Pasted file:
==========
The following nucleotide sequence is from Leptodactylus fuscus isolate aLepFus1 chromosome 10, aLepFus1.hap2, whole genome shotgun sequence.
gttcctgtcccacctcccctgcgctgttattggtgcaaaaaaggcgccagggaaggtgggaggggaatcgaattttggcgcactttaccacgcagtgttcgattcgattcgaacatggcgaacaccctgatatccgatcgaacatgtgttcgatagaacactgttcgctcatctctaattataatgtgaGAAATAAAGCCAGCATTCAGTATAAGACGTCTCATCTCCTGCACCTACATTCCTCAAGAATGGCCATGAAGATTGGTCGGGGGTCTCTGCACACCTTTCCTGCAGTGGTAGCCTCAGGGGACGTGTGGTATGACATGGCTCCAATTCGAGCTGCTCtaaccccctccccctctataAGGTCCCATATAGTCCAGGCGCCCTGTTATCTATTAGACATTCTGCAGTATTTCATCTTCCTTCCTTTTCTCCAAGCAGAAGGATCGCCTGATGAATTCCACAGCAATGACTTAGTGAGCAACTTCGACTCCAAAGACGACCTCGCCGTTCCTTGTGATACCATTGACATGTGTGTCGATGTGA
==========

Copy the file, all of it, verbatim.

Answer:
The following nucleotide sequence is from Leptodactylus fuscus isolate aLepFus1 chromosome 10, aLepFus1.hap2, whole genome shotgun sequence.
gttcctgtcccacctcccctgcgctgttattggtgcaaaaaaggcgccagggaaggtgggaggggaatcgaattttggcgcactttaccacgcagtgttcgattcgattcgaacatggcgaacaccctgatatccgatcgaacatgtgttcgatagaacactgttcgctcatctctaattataatgtgaGAAATAAAGCCAGCATTCAGTATAAGACGTCTCATCTCCTGCACCTACATTCCTCAAGAATGGCCATGAAGATTGGTCGGGGGTCTCTGCACACCTTTCCTGCAGTGGTAGCCTCAGGGGACGTGTGGTATGACATGGCTCCAATTCGAGCTGCTCtaaccccctccccctctataAGGTCCCATATAGTCCAGGCGCCCTGTTATCTATTAGACATTCTGCAGTATTTCATCTTCCTTCCTTTTCTCCAAGCAGAAGGATCGCCTGATGAATTCCACAGCAATGACTTAGTGAGCAACTTCGACTCCAAAGACGACCTCGCCGTTCCTTGTGATACCATTGACATGTGTGTCGATGTGA